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Introduction to Cluster Analysis with R - an Example

For example, in the case of customer data, even though we may have data from millions of customers, these customers may only belong to a few segments: customers are similar within each segment but different across segments. We may often want to analyze each segment separately, as they may behave differently e. In such situations, to identify segments in the data one can use statistical techniques broadly called Clustering techniques.

Cluster analysis is used in a variety of applications. For example it can be used to identify consumer segments, or competitive sets of products, or groups of assets whose prices co-move, or for geo-demographic segmentation, etc. In general it is often necessary to split our data into segments and perform any subsequent analysis within each segment in order to develop potentially more refined segment-specific insights.


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In this note we discuss a process for clustering and segmentation using a simple dataset that describes attitudes of people to shopping in a shopping mall. Before reading further, do try to think what segments one could define using this example data. As always, you will see that even in this relatively simple case it is not as obvious what the segments should be, and you will most likely disagree with your colleagues about them: the goal after all is to let the numbers and statistics help us be more objective and statistically correct.

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The management team of a large shopping mall would like to understand the types of people who are, or could be, visiting their mall. They have good reasons to believe that there are a few different market segments, and they are considering designing and positioning the shopping mall services better in order to attract mainly a few profitable market segments, or to differentiate their services e. To make these decisions, the management team run a market research survey of a few potential customers.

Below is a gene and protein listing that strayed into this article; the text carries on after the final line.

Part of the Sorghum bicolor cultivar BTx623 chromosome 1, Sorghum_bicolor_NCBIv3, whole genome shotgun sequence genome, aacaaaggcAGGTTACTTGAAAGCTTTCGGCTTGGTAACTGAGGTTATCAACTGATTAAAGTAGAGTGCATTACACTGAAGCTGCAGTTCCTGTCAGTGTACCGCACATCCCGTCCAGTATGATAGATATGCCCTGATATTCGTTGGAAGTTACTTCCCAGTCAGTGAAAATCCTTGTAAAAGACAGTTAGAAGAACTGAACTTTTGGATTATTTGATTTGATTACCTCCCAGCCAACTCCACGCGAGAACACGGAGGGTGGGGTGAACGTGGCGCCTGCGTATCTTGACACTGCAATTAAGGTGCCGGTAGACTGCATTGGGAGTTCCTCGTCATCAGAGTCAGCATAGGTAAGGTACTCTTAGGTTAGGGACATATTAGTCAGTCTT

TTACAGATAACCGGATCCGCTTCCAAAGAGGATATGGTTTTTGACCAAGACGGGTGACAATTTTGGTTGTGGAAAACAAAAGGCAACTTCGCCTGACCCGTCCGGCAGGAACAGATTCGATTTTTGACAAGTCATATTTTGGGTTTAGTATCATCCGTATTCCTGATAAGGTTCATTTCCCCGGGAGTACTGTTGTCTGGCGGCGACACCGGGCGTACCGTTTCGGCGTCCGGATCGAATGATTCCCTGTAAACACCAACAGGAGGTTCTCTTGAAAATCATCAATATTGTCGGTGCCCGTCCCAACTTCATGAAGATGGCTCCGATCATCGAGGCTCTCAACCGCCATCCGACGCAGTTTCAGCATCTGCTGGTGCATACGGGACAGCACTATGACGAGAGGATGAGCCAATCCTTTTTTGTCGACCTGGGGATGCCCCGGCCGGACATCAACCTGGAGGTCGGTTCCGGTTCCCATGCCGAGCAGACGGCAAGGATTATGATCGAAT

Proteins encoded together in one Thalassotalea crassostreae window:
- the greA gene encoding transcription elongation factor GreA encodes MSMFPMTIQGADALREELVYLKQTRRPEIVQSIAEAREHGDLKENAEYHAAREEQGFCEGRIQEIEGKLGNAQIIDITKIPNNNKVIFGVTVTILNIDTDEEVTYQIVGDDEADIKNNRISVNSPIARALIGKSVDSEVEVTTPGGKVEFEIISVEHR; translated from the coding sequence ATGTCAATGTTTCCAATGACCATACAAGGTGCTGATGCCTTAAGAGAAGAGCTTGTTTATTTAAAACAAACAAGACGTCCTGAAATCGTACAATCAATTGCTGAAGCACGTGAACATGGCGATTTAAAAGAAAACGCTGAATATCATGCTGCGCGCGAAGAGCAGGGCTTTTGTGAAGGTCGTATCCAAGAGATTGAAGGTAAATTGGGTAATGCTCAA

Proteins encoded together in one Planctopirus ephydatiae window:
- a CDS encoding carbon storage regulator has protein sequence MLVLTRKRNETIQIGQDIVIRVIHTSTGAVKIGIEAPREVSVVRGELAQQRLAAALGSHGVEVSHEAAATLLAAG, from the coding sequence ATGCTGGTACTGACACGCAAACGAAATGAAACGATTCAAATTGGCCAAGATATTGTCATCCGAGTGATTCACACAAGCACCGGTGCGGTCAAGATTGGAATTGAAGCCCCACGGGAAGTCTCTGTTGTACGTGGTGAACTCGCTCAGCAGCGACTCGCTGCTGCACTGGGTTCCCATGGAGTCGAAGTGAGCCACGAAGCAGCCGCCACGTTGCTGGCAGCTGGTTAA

In this case this was a small survey to only a few people, where each person answered six attitudinal questions and a question regarding how often they visit the mall, all on a scale , as well as one question regarding their household income:. We will see some descriptive statistics of the data later, when we get into the statistical analysis.

How can the company segment these 40 people? Are there really segments in this market? There is not one process for clustering and segmentation. However, we have to start somewhere, so we will use the following process:. While one can cluster data even if they are not metric, many of the statistical methods available for clustering require that the data are so: this means not only that all data are numbers, but also that the numbers have an actual numerical meaning, that is, 1 is less than 2, which is less than 3 etc.

However, one could potentially define distances also for non-metric data. For example, if our data are names of people, one could simply define the distance between two people to be 0 when these people have the same name and 1 otherwise - one can easily think of generalizations. We will show a simple example of such a manual intervention below.

It is possible e.

What is Cluster Analysis?

In our case the data are metric, so we continue to the next step. Before doing so, we see the descriptive statistics of our data to get, as always, a better understanding of the data. Our data have the following descriptive statistics:. Note that one should spend a lot of time getting a feeling of the data based on simple summary statistics and visualizations: good data analytics require that we understand our data very well.